UT (U-Th)/He Laboratory Picking and Grain Measurement Facilities
This facility is housed in a complete renovated laboratory space at the UT JSG. Mineral grains are handpicked and screened for inclusions using customized Nikon SMZ-U/100 stereomicroscopes with a rotating stages. The stereomicroscopes have both transmitted (polarized) and reflected light capabilities. Prior to loading samples into Pt sleeves, all grains are digitally photographed using a Nikon digital ColorView® camera and all digital pictures are archived. AnalySIS® imaging software is used to morphometrically measure each grain before loading into Pt tubes. These morphometric values are subsequently imported into a LabView routine to calculate the alpha-ejection correction. The (U-Th)/He picking and grain measurement facilities were funded through JSG start-up funds to Stockli and are also used for U-Pb (LA-ICP-MS and TIMS) and other geochronologic sample preparation.
Automated He Extraction Line for (U-Th)/He Dating
The UT (U-Th)/He laboratory houses three state-of-the-art, all metal, ultra-high vacuum noble gas extraction and purification lines for measuring 4He. The quadrupole He mass spectrometry systems consist of the following principle components: 1) One Photonmachine 30W Diode Laser and two Photonmachine 75W Diode lasers and a U.S. Laser continuous-mode Nd-YAG lasers for total fusion He laser extraction, ideal for single-crystal work (see House et al., 2000), 2) two separate all-metal extraction lines equipped with computer-controlled pneumatic Nupro valves and pumped by a combination of ion, turbo and rough pumps, 3) precise volume aliquot systems for spiking sample gas with 3He for isotope dilution, 4) precise volume aliquot systems for delivering a 4He standard with separate depletion tank systems to monitor 4He tank depletion, 5) gas purification system consisting of two SAES NP10 getters and two Janis cryogenic trap capable of separating He from other gases by variable temperature release at 16-37K, and 6) two Blazers Prisma QMS-200 quadrupole mass spectrometer for measuring 3He/4He ratios. Our helium isotope dilution procedure allows very low-blank (< 1 femtomole) and high-precision (<1-2%) measurements of 4He in dated crystals while allowing for recovery of the crystals for U and Th measurement in the same aliquot (see sections 5 and 6).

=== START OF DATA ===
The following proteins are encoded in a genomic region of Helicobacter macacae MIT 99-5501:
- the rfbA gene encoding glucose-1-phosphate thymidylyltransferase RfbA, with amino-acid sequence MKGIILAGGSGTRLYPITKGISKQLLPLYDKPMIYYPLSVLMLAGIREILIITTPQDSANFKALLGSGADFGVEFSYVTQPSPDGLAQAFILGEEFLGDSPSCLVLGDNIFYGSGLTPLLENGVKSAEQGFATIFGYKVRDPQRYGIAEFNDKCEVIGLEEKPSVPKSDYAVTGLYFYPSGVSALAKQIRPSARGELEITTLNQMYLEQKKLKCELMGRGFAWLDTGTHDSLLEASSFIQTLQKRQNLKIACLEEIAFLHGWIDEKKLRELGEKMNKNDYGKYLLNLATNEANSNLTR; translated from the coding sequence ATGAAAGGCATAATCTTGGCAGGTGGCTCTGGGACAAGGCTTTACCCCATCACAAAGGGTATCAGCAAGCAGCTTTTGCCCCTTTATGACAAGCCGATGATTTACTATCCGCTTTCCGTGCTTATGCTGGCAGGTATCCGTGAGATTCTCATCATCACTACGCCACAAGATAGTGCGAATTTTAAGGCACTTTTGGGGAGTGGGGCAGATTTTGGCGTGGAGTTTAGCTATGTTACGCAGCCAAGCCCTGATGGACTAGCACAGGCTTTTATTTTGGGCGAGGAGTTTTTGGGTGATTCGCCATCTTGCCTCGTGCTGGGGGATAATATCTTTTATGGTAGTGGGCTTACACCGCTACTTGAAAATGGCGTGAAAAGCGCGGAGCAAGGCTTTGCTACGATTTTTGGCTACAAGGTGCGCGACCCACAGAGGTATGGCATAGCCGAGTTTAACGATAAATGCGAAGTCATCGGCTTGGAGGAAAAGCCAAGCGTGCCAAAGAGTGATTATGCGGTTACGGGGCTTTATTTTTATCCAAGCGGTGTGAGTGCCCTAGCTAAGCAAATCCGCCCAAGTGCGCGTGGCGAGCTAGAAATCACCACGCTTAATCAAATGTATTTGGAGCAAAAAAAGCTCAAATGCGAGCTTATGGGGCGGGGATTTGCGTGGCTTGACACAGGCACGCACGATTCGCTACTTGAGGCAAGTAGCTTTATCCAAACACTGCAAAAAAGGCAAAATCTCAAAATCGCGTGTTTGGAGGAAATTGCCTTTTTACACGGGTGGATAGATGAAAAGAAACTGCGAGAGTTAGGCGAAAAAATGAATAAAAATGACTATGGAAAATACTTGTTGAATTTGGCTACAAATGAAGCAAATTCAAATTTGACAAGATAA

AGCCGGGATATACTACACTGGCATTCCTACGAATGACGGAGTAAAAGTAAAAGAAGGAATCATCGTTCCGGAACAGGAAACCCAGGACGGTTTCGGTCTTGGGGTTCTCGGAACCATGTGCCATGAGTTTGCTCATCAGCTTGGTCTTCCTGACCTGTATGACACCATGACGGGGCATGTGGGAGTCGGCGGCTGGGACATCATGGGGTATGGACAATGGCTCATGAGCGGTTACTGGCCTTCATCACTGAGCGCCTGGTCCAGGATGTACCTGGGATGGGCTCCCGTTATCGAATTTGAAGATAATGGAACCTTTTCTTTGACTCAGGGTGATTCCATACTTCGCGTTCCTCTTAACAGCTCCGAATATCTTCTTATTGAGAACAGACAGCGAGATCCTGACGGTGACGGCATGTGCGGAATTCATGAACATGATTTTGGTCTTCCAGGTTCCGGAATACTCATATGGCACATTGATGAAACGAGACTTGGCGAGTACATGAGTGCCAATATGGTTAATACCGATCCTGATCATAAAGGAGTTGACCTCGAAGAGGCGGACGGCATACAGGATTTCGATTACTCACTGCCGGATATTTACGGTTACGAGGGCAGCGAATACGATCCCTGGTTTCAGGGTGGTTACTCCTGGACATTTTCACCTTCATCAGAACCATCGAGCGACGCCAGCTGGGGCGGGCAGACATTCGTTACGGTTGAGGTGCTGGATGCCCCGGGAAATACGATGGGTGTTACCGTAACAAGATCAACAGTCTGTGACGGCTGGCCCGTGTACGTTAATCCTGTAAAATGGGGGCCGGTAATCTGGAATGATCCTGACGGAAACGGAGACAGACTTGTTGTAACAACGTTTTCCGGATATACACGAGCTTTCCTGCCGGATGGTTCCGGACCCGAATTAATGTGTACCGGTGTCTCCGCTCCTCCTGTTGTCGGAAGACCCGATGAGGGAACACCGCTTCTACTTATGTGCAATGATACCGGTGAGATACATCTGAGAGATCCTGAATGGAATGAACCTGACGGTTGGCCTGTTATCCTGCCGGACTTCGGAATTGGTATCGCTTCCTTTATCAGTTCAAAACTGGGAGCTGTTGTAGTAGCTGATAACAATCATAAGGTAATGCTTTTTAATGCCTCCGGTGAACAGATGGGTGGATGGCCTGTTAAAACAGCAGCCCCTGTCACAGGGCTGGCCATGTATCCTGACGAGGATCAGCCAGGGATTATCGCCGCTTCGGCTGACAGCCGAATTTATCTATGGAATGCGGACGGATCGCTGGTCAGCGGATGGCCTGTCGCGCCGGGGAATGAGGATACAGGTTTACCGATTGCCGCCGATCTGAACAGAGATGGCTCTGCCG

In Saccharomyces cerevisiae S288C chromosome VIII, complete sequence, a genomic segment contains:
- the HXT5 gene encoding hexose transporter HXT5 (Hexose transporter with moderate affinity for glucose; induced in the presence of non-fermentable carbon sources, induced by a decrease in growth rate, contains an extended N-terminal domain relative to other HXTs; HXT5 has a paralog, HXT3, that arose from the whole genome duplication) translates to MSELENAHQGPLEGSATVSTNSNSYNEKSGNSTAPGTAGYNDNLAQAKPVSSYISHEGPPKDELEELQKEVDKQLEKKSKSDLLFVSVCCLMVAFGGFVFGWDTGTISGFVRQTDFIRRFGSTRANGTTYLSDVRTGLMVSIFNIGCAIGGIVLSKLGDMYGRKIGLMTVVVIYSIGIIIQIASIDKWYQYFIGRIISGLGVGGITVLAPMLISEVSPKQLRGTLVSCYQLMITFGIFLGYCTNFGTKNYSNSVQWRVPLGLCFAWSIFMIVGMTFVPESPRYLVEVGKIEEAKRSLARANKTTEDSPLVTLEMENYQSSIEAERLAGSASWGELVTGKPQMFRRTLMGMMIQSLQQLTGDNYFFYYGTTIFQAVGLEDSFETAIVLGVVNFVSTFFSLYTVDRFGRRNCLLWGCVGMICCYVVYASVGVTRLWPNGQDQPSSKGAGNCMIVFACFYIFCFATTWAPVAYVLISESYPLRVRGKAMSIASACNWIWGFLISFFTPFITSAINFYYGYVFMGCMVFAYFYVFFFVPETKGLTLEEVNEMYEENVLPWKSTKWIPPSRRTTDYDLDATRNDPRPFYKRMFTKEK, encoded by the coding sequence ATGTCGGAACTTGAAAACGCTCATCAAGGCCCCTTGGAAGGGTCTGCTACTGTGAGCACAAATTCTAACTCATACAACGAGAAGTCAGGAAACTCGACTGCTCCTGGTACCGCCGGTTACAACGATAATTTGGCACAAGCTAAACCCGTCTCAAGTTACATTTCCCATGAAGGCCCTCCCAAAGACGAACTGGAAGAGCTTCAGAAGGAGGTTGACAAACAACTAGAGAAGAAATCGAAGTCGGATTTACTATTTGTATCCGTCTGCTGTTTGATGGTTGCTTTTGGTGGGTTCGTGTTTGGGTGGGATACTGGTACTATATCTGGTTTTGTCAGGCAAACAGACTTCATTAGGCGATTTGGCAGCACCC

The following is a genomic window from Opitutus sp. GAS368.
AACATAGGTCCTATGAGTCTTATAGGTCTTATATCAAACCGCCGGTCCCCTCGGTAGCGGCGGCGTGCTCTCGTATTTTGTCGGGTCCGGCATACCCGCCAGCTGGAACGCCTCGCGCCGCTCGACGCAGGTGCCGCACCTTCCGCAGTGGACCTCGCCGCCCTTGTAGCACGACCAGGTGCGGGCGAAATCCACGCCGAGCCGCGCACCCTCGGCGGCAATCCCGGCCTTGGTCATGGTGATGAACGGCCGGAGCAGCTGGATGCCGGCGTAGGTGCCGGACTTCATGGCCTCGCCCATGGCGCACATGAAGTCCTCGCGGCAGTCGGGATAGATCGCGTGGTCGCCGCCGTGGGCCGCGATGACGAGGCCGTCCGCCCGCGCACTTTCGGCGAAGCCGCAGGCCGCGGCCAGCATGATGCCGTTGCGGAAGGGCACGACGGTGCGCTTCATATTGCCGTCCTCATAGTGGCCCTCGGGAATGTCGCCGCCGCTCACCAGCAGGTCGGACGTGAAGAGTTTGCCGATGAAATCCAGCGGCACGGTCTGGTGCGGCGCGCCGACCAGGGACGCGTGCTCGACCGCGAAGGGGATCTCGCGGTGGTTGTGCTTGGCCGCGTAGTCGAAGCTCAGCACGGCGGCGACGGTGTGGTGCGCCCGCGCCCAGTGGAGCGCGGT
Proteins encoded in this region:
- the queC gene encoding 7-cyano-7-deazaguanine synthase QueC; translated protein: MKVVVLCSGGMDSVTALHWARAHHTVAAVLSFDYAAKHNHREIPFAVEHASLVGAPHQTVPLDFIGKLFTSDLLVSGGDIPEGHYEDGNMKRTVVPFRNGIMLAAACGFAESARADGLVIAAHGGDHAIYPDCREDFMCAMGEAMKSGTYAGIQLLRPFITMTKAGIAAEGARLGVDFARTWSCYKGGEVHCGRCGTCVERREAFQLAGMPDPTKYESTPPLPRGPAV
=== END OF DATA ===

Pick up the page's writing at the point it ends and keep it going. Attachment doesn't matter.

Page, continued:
The UT extraction line components and valves are fully interfaced with a central computer and are fully automated using LabView software. The 3He spiking, cryogenic trap temperature cycling, and mass spectrometric analysis of samples, gas standards, and blanks are fully computer controlled. On extraction line #1, the laser heating of samples is controlled through a feedback loop using a video capture card allowing for continuous computerized adjustment of the laser output power for even heating. The laser sample planchet sits on a computer-controlled Newport X-Y stage and holds up to 44 samples. On laser extraction line #2, diode laser heating is controlled by an in-line two-color pyrometer. The 44 position planchet is fixed while the x-y-z position of the laser beam deliver is computer controlled.
Automated He Extraction Line for Diffusion Experiments